Recently, the TV news began with another story of someone lost in the Adirondacks; it is a story that never ends. My file of newspaper reports of those lost in the Adirondack wilderness continues to fill up with tragic stories of those who find the dense forest more than they can handle. It is easy to get twisted around, walk in circles, and to get caught by darkness on an Adirondack hike. Fortunately, not all lost stories end in tragedy, there are those searches that end in success.
The headlines tell the stories: AUTHORITIES SEARCH FOR MISSING HUNTER, TWO TEENAGERS STILL MISSSING IN THE ADIRONDACKS, MISSING AUTISTIC MAN FOUND BY ADIRONDACK SEARCH PARTY, LOST YOUTHS IN ARIETTA ARE SAFE BUT BUG BITTEN, BODY OF MISSSING HIKER FOUND, LOST HIKERS SURVIVE SNOWSTORM, HIKERS FOUND ON TRAIL, SEARCH FOR HIKER ENDS, INTENSIVE SEARCH FOR HUNTER CONTINUES, SEARCH ASSISTANCE SOUGHT, HIKER SEARCH ENDS, THIRD HIKER SOUGHT IN ADIRONDACKS, LOST IN ADIRONDACKS-HE PRAYED, BOY SCOUT FOUND IN ADIRONDACKS, SEARCH FOR MISSING HIKER FINDS ANOTHER,GIRL MISSSING THREE DAYS IN ADIRONDACKS IS FOUND, LOST YOUTH FOUND IN WELLS AREA, SEARCH CONTINUES FOR CONDUCTOR, HERKIMER COUPLE SPENDS NIGHT ON TRAIL BUT ARE FOUND IN GOOD SHAPE THIS MORNING, AND LOST HUNTER FOUND IN SPECULATOR.
The "lost" stories go on and on.
Did you notice that one word that cropped up in many of the headlines-"SEARCH?" Search becomes a part of almost every "lost" story - and volunteers play a major role in the success stories. News stories often define those who are out in the wilderness looking for the missing persons: "Mountaineering group members continued a search on Wednesday," "dozens of volunteers suspended their search at six p.m. but will resume this morning," "a search team struggled through deep snow and rugged terrain," "assisting in the search were volunteer from the Wells area," "more than 100 rangers and expert volunteers searched for the girl," "a total of 10 rangers and 40 volunteers combed the cliffs of the 3,500-foot mountain," "about 75 people were sent out to comb the mountain," "40 volunteers have searched for three weeks for the lost hiker," "30 volunteers and two dog teams have been searching," and so the list of volunteers goes on.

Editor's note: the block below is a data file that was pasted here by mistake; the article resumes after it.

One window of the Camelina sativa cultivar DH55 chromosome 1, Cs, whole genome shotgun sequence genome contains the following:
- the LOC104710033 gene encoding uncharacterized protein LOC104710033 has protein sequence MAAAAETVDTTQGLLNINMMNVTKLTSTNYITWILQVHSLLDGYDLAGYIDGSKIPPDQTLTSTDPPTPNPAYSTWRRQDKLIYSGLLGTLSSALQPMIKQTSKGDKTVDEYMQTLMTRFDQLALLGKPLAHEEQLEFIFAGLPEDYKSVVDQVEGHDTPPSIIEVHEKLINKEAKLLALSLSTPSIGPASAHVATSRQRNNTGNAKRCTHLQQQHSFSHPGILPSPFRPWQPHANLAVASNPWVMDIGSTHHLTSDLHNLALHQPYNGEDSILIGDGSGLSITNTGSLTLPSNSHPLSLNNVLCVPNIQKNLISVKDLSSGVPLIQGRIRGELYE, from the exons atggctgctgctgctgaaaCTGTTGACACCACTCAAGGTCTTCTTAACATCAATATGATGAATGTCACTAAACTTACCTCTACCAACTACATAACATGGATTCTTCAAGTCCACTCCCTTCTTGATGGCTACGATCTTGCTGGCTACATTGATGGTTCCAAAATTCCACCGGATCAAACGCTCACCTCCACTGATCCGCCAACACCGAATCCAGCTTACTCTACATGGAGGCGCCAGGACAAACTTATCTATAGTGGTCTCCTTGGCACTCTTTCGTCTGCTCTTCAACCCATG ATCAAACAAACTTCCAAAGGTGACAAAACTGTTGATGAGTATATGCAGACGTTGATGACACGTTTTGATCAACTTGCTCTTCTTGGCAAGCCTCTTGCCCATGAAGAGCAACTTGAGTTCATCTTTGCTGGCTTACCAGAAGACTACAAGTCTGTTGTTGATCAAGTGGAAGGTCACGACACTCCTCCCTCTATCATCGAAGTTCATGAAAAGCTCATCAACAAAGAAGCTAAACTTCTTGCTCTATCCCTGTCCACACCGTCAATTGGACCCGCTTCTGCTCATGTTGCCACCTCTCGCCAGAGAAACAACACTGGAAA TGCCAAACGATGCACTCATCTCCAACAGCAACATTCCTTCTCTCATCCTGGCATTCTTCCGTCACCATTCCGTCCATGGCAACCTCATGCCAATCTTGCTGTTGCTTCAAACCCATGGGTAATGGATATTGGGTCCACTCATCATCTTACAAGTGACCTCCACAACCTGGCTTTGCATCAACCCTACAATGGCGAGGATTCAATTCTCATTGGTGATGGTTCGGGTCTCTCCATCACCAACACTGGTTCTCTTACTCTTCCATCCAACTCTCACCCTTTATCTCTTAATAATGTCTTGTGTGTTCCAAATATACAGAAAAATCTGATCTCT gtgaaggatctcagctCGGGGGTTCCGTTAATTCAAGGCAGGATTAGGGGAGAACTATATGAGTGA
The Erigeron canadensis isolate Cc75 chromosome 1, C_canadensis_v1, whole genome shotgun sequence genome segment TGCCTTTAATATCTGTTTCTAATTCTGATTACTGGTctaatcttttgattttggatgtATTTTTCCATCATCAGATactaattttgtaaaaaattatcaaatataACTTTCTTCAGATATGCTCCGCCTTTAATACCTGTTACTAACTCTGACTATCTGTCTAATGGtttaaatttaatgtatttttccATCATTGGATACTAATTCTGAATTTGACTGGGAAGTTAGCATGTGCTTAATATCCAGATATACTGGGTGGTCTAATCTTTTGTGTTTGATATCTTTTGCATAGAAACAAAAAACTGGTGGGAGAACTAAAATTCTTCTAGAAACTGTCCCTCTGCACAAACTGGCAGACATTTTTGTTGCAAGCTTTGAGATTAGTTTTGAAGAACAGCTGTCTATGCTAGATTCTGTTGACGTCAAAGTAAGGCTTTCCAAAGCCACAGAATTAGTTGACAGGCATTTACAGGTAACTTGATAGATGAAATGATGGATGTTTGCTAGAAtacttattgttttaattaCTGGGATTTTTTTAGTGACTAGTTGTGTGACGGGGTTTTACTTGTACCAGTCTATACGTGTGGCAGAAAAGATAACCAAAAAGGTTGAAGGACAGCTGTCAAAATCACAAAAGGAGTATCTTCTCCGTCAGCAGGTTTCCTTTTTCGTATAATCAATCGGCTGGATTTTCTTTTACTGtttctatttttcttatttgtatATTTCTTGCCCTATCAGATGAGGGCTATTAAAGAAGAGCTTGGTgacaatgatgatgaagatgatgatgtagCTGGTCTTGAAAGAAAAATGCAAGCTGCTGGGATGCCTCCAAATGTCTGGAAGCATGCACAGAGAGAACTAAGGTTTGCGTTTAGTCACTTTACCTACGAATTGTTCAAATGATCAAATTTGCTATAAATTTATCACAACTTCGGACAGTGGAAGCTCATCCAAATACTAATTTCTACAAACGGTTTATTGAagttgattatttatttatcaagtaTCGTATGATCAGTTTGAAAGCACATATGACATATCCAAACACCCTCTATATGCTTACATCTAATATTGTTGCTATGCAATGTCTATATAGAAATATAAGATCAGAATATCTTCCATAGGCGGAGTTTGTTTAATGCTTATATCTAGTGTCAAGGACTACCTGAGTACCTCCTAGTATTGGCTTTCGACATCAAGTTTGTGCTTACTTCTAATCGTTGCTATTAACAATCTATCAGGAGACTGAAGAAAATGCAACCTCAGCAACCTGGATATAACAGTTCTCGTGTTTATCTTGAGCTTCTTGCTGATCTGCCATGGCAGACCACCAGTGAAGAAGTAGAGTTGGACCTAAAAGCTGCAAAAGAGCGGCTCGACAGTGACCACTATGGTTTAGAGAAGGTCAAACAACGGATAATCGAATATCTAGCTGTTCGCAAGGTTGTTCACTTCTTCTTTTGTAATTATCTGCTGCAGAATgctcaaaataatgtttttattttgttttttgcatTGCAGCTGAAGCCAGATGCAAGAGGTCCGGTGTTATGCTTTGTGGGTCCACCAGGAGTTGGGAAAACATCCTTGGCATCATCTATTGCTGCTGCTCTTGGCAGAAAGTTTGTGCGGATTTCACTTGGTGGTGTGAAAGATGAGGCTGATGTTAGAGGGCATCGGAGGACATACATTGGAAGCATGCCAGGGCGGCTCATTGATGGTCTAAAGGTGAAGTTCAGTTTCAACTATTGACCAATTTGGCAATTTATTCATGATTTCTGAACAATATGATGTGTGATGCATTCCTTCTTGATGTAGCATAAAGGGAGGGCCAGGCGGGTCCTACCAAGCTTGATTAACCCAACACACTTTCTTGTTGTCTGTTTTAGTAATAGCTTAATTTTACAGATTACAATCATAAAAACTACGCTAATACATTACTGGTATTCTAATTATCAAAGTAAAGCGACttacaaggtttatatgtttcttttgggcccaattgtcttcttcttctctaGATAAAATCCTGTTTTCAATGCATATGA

The Great Camp Santanoni, owned by we the people, once became the catalyst for creating a more formal search and rescue program to find the lost Adirondack hikers. A young boy was lost in the Newcomb wilderness in 1971 and, although volunteers and rangers searched for days, he was never found. Based on the lack of an organized search and rescue procedure, Governor Nelson Rockefeller authorized DEC to formalize the search and rescue program. Search teams began training in 1986 that are now activated by forest rangers whenever needed. Some teams have more than 100 well-trained volunteers. They receive a DEC shoulder patch and certificate designating them as official, trained search volunteers. One of the search teams, Search Team 5-1, in the southern Adirondacks, began with the Broadalbin Explorer Post 51 under the leadership of John Washburn, longtime search and rescue trainer. It includes those from mid-teens to the early '70s.
For those who have the misfortune, for whatever reason, to get lost in the Adirondacks, it is comforting to know that those teams of unselfish volunteers give of their time and resources to join the search in that Adirondack wilderness. It would be well, however, for all of us to become safer hikers.